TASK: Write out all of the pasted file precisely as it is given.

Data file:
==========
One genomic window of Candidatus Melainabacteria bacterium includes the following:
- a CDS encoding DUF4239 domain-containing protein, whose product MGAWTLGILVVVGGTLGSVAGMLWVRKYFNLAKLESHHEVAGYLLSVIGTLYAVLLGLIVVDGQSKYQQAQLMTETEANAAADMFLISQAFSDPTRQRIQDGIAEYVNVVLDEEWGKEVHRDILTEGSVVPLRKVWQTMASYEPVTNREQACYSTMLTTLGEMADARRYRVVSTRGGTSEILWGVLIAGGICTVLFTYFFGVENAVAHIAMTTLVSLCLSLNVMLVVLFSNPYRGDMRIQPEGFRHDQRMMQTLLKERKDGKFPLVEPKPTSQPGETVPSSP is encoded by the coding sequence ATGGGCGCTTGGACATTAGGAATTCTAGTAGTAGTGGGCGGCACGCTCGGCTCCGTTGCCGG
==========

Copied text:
One genomic window of Candidatus Melainabacteria bacterium includes the following:
- a CDS encoding DUF4239 domain-containing protein, whose product MGAWTLGILVVVGGTLGSVAGMLWVRKYFNLAKLESHHEVAGYLLSVIGTLYAVLLGLIVVDGQSKYQQAQLMTETEANAAADMFLISQAFSDPTRQRIQDGIAEYVNVVLDEEWGKEVHRDILTEGSVVPLRKVWQTMASYEPVTNREQACYSTMLTTLGEMADARRYRVVSTRGGTSEILWGVLIAGGICTVLFTYFFGVENAVAHIAMTTLVSLCLSLNVMLVVLFSNPYRGDMRIQPEGFRHDQRMMQTLLKERKDGKFPLVEPKPTSQPGETVPSSP is encoded by the coding sequence ATGGGCGCTTGGACATTAGGAATTCTAGTAGTAGTGGGCGGCACGCTCGGCTCCGTTGCCGG